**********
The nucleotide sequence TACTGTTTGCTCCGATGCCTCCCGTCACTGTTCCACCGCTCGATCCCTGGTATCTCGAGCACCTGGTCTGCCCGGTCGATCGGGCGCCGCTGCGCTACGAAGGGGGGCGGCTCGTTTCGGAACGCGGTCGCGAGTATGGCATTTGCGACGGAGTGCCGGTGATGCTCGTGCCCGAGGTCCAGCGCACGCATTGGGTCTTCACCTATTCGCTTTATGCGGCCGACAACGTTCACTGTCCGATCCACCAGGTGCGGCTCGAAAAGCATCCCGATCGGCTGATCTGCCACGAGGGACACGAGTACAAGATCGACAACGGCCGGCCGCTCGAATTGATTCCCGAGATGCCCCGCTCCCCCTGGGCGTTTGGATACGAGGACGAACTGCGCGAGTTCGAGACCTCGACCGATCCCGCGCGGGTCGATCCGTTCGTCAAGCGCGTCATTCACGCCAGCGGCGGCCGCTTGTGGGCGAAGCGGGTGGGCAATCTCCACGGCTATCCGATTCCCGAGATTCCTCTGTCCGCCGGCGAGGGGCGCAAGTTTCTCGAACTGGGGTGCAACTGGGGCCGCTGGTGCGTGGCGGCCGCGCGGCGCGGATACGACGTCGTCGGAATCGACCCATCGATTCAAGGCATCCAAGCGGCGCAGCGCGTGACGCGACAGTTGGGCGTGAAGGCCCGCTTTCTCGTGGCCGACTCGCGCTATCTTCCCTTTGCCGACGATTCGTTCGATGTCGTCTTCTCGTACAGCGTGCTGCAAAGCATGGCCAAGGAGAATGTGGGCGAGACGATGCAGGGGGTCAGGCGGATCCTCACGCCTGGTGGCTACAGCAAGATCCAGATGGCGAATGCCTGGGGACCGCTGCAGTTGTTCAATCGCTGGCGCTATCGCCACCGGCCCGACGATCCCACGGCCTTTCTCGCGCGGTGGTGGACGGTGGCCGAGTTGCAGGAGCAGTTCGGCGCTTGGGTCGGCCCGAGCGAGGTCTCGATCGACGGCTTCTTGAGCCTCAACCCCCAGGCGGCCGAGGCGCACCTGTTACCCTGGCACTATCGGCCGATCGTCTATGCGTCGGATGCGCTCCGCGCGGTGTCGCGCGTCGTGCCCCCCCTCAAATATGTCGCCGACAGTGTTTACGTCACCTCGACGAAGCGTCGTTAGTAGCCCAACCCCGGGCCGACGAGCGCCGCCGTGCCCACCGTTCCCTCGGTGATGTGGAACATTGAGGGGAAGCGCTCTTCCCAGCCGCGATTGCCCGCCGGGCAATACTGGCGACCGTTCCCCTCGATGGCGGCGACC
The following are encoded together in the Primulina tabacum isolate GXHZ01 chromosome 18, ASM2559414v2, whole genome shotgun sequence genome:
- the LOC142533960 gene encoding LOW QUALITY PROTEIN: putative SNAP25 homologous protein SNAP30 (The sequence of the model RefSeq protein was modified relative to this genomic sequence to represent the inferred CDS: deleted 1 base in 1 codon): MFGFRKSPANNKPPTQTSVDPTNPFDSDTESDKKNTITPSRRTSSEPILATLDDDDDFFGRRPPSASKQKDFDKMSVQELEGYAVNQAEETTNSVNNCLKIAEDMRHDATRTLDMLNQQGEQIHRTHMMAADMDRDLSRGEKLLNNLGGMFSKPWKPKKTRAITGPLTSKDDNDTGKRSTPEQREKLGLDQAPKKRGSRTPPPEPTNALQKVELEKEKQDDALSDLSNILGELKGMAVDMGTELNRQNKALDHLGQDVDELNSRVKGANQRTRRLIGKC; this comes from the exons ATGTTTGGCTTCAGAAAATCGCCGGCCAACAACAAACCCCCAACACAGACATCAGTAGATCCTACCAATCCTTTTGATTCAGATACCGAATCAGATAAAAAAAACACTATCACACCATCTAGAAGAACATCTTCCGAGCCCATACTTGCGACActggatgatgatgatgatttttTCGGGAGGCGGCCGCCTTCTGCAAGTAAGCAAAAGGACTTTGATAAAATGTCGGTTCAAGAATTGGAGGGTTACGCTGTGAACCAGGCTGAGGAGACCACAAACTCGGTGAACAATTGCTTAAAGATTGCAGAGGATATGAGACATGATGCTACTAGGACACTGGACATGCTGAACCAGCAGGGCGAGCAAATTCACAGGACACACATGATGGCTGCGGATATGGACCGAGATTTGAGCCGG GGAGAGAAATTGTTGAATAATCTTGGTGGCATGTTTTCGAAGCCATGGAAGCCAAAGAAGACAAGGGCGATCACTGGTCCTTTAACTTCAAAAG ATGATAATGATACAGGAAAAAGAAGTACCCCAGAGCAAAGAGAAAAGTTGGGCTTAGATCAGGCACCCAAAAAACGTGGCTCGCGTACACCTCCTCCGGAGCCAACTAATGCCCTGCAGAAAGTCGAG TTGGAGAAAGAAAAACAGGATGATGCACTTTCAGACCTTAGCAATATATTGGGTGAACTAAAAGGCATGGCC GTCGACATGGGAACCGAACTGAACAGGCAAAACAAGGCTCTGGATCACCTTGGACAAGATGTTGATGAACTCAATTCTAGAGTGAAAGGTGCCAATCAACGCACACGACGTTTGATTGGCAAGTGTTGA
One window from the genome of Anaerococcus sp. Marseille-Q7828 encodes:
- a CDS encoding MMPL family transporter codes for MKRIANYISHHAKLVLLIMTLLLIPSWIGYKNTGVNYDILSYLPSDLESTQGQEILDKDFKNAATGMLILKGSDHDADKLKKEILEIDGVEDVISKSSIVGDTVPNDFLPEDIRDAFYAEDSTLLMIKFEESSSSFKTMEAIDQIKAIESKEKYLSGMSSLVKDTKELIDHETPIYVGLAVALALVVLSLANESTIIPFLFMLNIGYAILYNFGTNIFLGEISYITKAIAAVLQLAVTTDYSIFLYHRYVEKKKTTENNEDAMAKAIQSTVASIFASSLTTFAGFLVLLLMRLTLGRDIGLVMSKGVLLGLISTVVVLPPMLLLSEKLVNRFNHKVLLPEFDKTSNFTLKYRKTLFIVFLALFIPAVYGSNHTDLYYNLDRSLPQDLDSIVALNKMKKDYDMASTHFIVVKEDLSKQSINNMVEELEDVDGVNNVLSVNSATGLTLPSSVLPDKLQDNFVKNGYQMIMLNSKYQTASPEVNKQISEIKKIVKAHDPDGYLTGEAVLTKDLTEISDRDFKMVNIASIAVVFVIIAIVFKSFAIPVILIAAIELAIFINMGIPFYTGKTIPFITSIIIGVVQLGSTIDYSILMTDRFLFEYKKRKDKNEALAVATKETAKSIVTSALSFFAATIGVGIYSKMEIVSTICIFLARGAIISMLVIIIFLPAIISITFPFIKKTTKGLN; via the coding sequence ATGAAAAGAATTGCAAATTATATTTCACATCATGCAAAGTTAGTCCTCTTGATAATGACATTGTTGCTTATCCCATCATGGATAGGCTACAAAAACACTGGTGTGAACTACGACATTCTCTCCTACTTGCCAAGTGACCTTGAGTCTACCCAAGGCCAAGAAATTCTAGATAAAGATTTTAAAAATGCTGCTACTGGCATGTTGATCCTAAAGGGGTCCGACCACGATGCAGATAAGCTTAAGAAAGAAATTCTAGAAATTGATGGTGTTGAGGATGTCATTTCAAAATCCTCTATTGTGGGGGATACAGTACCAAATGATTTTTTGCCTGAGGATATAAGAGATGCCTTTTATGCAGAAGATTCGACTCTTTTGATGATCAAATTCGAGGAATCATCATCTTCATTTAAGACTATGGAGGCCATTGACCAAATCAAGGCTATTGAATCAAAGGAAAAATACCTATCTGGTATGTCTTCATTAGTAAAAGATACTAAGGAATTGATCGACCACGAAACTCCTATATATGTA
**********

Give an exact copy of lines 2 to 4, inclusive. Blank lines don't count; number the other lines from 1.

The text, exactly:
The following are encoded together in the Primulina tabacum isolate GXHZ01 chromosome 18, ASM2559414v2, whole genome shotgun sequence genome:
- the LOC142533960 gene encoding LOW QUALITY PROTEIN: putative SNAP25 homologous protein SNAP30 (The sequence of the model RefSeq protein was modified relative to this genomic sequence to represent the inferred CDS: deleted 1 base in 1 codon): MFGFRKSPANNKPPTQTSVDPTNPFDSDTESDKKNTITPSRRTSSEPILATLDDDDDFFGRRPPSASKQKDFDKMSVQELEGYAVNQAEETTNSVNNCLKIAEDMRHDATRTLDMLNQQGEQIHRTHMMAADMDRDLSRGEKLLNNLGGMFSKPWKPKKTRAITGPLTSKDDNDTGKRSTPEQREKLGLDQAPKKRGSRTPPPEPTNALQKVELEKEKQDDALSDLSNILGELKGMAVDMGTELNRQNKALDHLGQDVDELNSRVKGANQRTRRLIGKC; this comes from the exons ATGTTTGGCTTCAGAAAATCGCCGGCCAACAACAAACCCCCAACACAGACATCAGTAGATCCTACCAATCCTTTTGATTCAGATACCGAATCAGATAAAAAAAACACTATCACACCATCTAGAAGAACATCTTCCGAGCCCATACTTGCGACActggatgatgatgatgatttttTCGGGAGGCGGCCGCCTTCTGCAAGTAAGCAAAAGGACTTTGATAAAATGTCGGTTCAAGAATTGGAGGGTTACGCTGTGAACCAGGCTGAGGAGACCACAAACTCGGTGAACAATTGCTTAAAGATTGCAGAGGATATGAGACATGATGCTACTAGGACACTGGACATGCTGAACCAGCAGGGCGAGCAAATTCACAGGACACACATGATGGCTGCGGATATGGACCGAGATTTGAGCCGG GGAGAGAAATTGTTGAATAATCTTGGTGGCATGTTTTCGAAGCCATGGAAGCCAAAGAAGACAAGGGCGATCACTGGTCCTTTAACTTCAAAAG ATGATAATGATACAGGAAAAAGAAGTACCCCAGAGCAAAGAGAAAAGTTGGGCTTAGATCAGGCACCCAAAAAACGTGGCTCGCGTACACCTCCTCCGGAGCCAACTAATGCCCTGCAGAAAGTCGAG TTGGAGAAAGAAAAACAGGATGATGCACTTTCAGACCTTAGCAATATATTGGGTGAACTAAAAGGCATGGCC GTCGACATGGGAACCGAACTGAACAGGCAAAACAAGGCTCTGGATCACCTTGGACAAGATGTTGATGAACTCAATTCTAGAGTGAAAGGTGCCAATCAACGCACACGACGTTTGATTGGCAAGTGTTGA
One window from the genome of Anaerococcus sp. Marseille-Q7828 encodes: